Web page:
Again, the scale of these changes is staggering, when compared with what North American jurisdictions have achieved so far. Californian reformers have been trying since 2018 to win a reform that would implement a similar six-story rule, and they have yet to win passage in even a single chamber of the state legislature. New Zealand’s Ministry for the Environment, which oversees planning, announced its version of the California plan in July 2020 and implemented it the following month.

The reforms did not come out of the clear blue sky. Various expert and citizen groups had been talking up similar ideas, and Auckland had completed a new regional plan in 2016 that reduced carpark quotas and upzoned parts of the city. Indeed, Auckland’s new plan partly explains the recent upswing in homebuilding shown in Figure 3. (In 2015, perhaps not coincidentally, the first city of New Zealand’s Anglosphere neighbor Australia also shifted its posture on housing: the regional government of greater Sydney assigned stepped-up housing targets to its member localities, which forced them to make zoning and other changes. Homebuilding rose dramatically.)

Still, Ardern’s Labour government was not exactly responding to a groundswell of public support. Considering the circumstances, it acted with impressive boldness. The country was in the middle of its COVID-19 winter lockdown, and the Labour Party held power only tenuously, thanks to a precarious coalition with the Greens on the left and the populist New Zealand First Party on the right. Most leaders would not challenge localities’ housing prerogatives in such a time, but Labour did it—just three months before an election. Fortuitously, Ardern’s exemplary pandemic leadership won the party a landslide in October 2020, securing itself an outright legislative majority.

Strengthened by the election, the government is now planning further reforms, including a top-to-bottom rewrite of the country’s laws on natural resource management, including land-use planning. Through this rewrite, in 2022, the abundant-housing principles of the NPS-UP may work their way into law.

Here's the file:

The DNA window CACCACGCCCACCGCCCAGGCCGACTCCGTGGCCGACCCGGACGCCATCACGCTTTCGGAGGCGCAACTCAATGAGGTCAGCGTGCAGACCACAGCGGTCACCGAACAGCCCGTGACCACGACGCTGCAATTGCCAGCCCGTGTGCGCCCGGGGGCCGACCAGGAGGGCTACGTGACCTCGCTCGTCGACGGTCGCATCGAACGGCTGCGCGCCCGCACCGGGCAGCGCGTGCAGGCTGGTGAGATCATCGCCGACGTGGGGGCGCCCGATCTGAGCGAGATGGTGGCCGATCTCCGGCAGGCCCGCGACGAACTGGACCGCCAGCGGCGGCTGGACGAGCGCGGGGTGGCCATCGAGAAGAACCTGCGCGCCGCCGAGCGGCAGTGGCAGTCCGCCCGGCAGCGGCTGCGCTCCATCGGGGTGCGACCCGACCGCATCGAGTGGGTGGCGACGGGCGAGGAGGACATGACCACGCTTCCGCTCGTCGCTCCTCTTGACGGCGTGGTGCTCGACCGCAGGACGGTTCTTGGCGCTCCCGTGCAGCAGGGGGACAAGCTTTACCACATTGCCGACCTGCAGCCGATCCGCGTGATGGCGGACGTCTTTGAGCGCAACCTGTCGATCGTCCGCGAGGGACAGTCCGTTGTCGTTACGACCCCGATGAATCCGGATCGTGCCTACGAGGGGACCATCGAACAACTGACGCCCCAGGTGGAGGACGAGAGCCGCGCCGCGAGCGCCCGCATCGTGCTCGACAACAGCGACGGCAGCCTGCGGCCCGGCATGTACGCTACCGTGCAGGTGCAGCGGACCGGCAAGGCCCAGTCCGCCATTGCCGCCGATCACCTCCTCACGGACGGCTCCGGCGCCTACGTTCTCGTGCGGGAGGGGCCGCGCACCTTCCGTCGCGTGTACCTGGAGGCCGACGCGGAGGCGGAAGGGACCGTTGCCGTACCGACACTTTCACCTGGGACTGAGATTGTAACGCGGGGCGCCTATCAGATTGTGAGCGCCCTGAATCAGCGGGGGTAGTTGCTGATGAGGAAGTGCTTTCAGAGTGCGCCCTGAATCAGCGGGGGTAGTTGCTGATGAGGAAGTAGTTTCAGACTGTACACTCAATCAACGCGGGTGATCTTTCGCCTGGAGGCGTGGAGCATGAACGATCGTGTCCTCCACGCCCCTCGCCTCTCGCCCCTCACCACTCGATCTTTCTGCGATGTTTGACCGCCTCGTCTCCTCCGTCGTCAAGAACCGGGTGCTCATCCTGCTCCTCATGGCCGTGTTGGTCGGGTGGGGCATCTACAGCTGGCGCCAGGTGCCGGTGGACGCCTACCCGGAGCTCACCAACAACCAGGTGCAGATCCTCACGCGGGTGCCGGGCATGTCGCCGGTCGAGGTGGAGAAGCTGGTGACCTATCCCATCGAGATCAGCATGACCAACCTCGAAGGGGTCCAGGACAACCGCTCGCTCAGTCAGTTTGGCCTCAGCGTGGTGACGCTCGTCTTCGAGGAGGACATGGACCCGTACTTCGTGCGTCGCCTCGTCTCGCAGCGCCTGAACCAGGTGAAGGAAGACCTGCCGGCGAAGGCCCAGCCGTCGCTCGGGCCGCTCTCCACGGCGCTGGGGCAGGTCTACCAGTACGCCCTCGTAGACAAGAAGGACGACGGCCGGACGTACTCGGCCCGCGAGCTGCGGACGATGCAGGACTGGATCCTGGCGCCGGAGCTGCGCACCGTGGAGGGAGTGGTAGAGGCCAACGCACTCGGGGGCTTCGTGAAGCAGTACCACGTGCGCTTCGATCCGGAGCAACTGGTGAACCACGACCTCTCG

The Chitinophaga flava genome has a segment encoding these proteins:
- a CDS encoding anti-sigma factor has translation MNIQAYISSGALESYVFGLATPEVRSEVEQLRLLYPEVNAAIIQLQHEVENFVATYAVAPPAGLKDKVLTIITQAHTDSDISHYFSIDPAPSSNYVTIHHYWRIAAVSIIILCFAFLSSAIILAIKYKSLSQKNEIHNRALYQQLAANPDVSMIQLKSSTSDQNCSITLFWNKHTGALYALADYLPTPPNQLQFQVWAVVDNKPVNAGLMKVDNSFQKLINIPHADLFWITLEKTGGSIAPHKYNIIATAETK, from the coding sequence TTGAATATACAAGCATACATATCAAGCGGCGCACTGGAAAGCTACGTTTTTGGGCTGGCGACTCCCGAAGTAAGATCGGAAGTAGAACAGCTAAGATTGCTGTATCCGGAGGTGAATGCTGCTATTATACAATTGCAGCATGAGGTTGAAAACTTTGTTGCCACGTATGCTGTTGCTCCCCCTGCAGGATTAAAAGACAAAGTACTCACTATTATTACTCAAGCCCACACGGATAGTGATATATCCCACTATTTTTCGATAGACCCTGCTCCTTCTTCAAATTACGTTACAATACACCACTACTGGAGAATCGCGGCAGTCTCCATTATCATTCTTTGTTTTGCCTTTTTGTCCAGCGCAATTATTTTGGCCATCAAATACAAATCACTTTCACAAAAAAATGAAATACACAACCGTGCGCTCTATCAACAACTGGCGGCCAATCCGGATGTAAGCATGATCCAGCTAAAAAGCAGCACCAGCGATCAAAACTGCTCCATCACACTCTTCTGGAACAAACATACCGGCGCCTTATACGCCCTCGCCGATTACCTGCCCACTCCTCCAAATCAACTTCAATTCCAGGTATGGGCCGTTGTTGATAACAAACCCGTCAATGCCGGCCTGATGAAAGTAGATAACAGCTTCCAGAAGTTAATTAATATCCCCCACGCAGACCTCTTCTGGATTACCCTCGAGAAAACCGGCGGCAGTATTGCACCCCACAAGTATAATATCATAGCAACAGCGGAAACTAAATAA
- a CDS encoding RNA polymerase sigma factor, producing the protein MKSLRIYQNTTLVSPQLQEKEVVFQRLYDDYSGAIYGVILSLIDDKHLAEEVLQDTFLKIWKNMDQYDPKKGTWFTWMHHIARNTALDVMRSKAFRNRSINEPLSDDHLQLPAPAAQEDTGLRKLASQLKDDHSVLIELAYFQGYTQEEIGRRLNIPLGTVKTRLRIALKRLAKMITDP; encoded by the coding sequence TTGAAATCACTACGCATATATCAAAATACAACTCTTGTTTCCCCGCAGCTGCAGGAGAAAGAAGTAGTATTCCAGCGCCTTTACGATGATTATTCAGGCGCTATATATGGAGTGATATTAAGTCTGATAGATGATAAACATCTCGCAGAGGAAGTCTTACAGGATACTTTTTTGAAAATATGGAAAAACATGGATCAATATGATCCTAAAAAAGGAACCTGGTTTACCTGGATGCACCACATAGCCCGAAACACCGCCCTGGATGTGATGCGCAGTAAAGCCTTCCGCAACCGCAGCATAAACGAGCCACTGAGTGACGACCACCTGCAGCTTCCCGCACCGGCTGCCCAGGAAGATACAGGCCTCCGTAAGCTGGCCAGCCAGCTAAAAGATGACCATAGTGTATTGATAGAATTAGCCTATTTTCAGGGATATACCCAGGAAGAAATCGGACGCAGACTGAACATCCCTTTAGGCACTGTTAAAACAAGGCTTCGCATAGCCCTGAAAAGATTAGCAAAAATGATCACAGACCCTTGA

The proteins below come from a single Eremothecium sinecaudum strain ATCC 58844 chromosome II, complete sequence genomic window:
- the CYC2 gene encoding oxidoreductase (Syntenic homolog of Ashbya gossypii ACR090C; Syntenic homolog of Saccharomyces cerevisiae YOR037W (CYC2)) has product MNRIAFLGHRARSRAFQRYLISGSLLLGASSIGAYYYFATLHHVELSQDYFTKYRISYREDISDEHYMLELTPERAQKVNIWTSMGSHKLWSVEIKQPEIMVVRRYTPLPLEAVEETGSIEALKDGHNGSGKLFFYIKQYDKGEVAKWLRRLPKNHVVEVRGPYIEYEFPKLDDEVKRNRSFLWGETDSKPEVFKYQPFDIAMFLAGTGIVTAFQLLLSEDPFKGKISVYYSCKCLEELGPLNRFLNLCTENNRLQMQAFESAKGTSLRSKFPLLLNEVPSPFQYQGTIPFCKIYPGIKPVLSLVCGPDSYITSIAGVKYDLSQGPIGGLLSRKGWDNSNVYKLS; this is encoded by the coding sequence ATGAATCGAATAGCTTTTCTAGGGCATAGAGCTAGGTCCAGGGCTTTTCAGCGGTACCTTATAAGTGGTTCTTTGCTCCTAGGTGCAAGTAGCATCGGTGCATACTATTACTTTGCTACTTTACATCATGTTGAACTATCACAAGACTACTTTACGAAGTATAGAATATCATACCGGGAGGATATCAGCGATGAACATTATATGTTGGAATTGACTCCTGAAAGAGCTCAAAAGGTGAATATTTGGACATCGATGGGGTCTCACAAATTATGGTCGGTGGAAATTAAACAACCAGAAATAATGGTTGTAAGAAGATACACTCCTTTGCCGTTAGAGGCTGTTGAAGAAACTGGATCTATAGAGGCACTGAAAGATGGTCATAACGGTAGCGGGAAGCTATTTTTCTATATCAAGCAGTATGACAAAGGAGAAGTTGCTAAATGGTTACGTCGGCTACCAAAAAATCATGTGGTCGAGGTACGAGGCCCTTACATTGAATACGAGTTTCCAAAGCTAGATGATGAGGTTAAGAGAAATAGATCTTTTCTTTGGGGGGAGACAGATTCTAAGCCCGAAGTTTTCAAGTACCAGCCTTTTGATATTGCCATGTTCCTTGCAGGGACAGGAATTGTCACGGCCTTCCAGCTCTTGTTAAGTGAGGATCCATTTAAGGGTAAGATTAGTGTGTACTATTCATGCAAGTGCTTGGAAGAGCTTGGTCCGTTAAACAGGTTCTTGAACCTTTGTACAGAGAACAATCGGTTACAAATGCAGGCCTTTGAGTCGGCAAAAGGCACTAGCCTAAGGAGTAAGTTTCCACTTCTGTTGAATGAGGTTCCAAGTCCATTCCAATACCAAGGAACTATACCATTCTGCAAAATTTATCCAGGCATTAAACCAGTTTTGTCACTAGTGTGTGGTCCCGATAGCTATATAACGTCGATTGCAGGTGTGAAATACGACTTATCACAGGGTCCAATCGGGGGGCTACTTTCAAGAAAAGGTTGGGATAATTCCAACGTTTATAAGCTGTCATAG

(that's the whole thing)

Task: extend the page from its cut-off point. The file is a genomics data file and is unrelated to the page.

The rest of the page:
Independent housing analyst Harré wrote me by email that “the changes have not caused much controversy with the public, probably due to the surreal Covid times.” Also, the parliamentary opposition, the conservative National Party, has been in disarray since losing the October 2020 election. What’s more, because the NPS-UD is mostly a deregulatory effort, it aligns with the National Party’s conservative ideology. The party has been at least half-heartedly supportive of it. As in Oregon and California, Ardern’s pro-housing reforms have won left-right backing.

October 18, 2021 UPDATE: The left-right momentum strengthened dramatically today, when the Labour and National Parties together announced a new law to legalize middle housing almost everywhere in the country. Formerly single-detached lots will now be eligible for three homes each of up to three stories. It’s a big move toward housing abundance and lower home prices and rents.

By-right development, two extra floors

In August 2020, the month that New Zealand’s Labour government implemented the NPS-UD, the United Kingdom’s Conservative government announced a proposal of even greater boldness for the most populous jurisdiction of the United Kingdom, England. This “biggest shakeup of the planning system in decades,” in the words of Foreign Affairs, would speed and streamline homebuilding by stripping localities of discretionary authority over many building projects.

Introducing the proposal, Prime Minister Boris Johnson wrote, “Thanks to our planning system, we have nowhere near enough homes in the right places.” “It’s time,” he said about the planning system, to “tear it down and start again.” Calling for “radical reform unlike anything we’ve seen since the Second World War,” he termed the proposal “a whole new planning system for England. One that is clearer, simpler and quicker.”

The proposal calls for local zoning authorities to divide all land into three categories: one for conservation, where few building permits would be issued; one for “renewal,” where infill development would be allowed when it conforms with local rules for middle housing and “gentle density”; and one for growth, where building permits would be much easier to get and localities would have less power to intervene. Discretionary permitting would give way to by-right permitting, as on the European continent: if your project checks the boxes, authorities must OK it. Local councils would stop spending their time judging building proposals one by one. Instead, they would write clear, simple, and prescriptive rules. Developers could then design structures that obeyed the rules and be assured of winning permits.